NARI business resolutions
For the bulk of the remodeling community, they will be glad to close the books on 2012 and look ahead to growing business in 2013. As the world continues to spin, NARI members pause to evaluate what’s happened over the past year and plan their New Year’s resolutions for future business success.
Rhonda Burgin, vice president of Burgin Construction Inc., Santa Ana, Calif.
We had a really busy year, which was nice, but it wasn’t as productive as we would have liked.
Though we took on a lot of work, in hindsight, we took on that work, thinking it was smart to catch jobs while we could because projects were few and far between. The reality was, the jobs kept coming and then staff became overloaded, leading to projects being slightly mismanaged. We were working too many hours, and things weren’t done as well as they can be.
Instead of hiring more employees, we are taking a different approach and cutting back on jobs in 2013. This will mean taking a lot of time to qualify leads and to be more aware of red flags in new customers.
Fewer jobs will also give us time to strengthen the company’s processes and management of projects. We can also evaluate what’s working and revamp our marketing and outreach strategy.
For example, social media has been a core element of our marketing efforts, and I’m finally beginning to see how powerful it can be. Before, we would maybe receive one lead every few months through our social media channels, and now, things have taken off. Last week we received three leads from Houzz, and I’m trying to think about what I can do to increase this.
We are used to creating business resolutions and sticking with them. Last year, we decided to go paperless, and we did and we love it.
David Roberts, CR, UDCP, President of Roberts Construction Group, Inc., Evanston, Ill.
Coming off a 30-year anniversary celebration in October, we have a lot to be grateful for when it comes to my business and the future.
We just wrapped up our annual strategic planning meeting last week, allowing me to refine our business resolutions from input from my employees. I have found open discussions with, and active input from, everyone is the best way to plan for the future. With everyone’s involvement in the process, it’s more likely that they will put the plan into action.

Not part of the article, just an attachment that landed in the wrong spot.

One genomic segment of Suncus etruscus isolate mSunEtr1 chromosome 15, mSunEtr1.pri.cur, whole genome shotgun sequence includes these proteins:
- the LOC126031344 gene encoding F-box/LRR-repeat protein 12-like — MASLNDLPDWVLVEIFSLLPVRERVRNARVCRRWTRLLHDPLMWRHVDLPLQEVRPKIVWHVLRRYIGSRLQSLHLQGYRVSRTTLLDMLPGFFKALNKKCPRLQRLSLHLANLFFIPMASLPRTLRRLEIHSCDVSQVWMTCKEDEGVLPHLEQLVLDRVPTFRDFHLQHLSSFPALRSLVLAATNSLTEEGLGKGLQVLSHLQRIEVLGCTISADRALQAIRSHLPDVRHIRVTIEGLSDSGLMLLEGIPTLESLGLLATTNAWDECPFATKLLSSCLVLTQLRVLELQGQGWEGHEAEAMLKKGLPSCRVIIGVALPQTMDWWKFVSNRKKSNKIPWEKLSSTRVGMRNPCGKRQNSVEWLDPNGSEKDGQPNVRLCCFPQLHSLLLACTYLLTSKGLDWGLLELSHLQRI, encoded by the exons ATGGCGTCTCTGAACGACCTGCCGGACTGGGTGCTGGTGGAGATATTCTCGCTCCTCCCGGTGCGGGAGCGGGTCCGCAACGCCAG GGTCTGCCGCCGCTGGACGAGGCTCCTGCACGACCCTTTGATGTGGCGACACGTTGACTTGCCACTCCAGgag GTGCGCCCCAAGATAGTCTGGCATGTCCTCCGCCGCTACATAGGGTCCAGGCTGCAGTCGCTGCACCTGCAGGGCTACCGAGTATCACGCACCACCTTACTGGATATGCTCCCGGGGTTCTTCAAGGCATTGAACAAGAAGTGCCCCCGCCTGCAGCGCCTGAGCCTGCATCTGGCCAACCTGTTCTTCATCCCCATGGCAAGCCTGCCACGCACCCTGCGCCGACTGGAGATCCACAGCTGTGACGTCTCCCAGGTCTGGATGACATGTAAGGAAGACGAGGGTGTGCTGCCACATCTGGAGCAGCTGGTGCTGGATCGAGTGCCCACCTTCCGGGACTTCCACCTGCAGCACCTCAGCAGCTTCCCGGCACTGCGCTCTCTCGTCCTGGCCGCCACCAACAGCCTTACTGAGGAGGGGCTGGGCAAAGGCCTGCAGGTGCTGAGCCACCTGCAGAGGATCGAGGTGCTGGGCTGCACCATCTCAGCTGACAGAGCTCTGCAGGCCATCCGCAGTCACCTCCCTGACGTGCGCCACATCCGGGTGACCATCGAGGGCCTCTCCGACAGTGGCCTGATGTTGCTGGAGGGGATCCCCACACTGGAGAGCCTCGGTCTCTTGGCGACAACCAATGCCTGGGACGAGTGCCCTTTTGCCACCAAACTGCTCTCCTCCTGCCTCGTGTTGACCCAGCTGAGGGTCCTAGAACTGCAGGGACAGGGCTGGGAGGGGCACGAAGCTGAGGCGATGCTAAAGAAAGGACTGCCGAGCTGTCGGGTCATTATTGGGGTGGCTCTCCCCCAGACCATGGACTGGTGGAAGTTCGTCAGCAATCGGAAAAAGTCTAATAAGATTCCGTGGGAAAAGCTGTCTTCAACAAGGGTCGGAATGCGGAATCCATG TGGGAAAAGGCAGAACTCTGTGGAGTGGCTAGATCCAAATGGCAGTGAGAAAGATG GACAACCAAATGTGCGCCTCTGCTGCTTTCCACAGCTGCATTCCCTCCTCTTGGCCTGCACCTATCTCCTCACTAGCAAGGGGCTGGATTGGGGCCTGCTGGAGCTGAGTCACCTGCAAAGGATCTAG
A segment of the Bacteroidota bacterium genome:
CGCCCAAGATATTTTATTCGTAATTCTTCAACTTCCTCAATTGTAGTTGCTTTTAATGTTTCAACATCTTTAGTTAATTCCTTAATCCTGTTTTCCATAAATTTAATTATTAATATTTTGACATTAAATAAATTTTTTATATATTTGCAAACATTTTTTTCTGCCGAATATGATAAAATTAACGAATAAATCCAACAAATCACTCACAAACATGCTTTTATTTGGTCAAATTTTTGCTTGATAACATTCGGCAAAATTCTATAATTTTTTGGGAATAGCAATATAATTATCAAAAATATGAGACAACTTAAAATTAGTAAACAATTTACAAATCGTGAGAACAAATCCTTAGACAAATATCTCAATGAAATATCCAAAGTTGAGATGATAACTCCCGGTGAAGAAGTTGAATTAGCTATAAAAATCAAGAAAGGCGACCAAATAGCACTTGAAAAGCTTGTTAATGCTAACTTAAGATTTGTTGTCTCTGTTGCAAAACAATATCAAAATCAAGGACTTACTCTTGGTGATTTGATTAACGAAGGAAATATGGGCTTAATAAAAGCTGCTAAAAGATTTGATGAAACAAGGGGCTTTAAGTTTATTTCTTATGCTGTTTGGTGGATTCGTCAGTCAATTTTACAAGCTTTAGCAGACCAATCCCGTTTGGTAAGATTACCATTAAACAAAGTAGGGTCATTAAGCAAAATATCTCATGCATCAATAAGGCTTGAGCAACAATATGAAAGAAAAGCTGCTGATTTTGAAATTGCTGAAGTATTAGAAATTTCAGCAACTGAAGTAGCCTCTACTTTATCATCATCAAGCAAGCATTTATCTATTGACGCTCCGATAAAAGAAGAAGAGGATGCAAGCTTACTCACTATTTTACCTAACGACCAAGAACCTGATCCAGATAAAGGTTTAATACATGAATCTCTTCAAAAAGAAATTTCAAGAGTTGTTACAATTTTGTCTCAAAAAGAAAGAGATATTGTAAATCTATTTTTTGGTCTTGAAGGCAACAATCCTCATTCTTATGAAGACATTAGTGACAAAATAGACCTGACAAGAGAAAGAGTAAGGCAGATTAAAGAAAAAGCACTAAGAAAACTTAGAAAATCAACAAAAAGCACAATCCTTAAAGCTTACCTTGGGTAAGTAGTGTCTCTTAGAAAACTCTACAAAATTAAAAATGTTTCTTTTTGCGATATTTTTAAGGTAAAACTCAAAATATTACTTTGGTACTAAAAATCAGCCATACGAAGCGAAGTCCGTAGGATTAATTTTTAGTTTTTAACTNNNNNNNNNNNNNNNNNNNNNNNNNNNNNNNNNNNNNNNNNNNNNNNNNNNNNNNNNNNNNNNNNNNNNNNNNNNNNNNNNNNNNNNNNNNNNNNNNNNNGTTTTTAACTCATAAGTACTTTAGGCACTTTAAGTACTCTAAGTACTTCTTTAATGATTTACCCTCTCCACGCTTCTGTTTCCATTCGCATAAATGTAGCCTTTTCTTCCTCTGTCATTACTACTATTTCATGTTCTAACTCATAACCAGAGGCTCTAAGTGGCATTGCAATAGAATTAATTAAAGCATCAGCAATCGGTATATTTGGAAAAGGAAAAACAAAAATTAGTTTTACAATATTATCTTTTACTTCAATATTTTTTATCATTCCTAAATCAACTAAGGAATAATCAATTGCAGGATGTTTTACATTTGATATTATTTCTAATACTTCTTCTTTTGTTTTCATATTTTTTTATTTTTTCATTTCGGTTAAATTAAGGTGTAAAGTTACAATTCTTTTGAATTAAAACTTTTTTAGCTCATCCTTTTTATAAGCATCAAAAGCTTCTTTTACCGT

This year’s plan focuses on improving internal and external communication. We are always looking for better ways of communicating with each other and with clients in a clear, concise way. So, we have assembled a small team of employees to research cloud-based project management software for the company that will hopefully address the communication challenges.
This effort also spills into another area of improvement—the company’s operations. We are going to evaluate and sharpen our operations manuals to bring them up to date with how we function.
Each department is responsible for updating the operation manuals and once that happens, we will review them as a group to allow all departments to discuss those changes. I have found this process reinforces roles and responsibilities.
This is especially important with a heavy work load on the horizon. With multiple projects already in the pipeline, we decided to hire another dedicated designer to the team.
Our final initiative is to concentrate on sustainability and universal design as new growth areas. These are two areas that I feel will become more essential in reaching more clients and our marketing strategy will focus on educating prospects about these trends through cataloguing projects and photos on our Website.
Eric Thorson, Thorson Restoration & Construction LLC, Bridgewater, Mass.
Looking back over the last four years, I can’t complain. “We have stayed pretty constant— although job size may be a little smaller, our volume hasn’t decreased.”
With the winter months are approaching, and a significant backlog of work in tow, I have a chance to step back and gear up the behind-the-scenes infrastructure at the company before spring.
One of the projects I’m going to tackle is the company’s technology hardware and server. We had old PCs and iPads that weren’t synching, and we needed to have complete remote access from the jobsite.
This was also important because we now have a part-time estimator working from home who needs access to the company server. This new position helps me keep up with sales by presenting bids to new clients in a timely, professional fashion.
In the past, a steady workflow has come from a group of four architecture firms who often hire or refer us as the general contractor on their projects. In our area, it’s more common for a homeowner to call an architect first when they decide to remodel.
Because of this trend, I decided not to move the business into the design/build business model, which would have created unwanted competition with the architects. As a result we will continue to address the contracting needs on projects and cultivate relationships with architects for the larger jobs that they tend to bring.
An area of growth for next year will be the light commercial remodeling arena. We recently posted our first commercial project photos on the Website and Facebook pages to let people know that we take these projects. We realized a lot of past clients have business locations as well and never knew or considered us for work on their offices.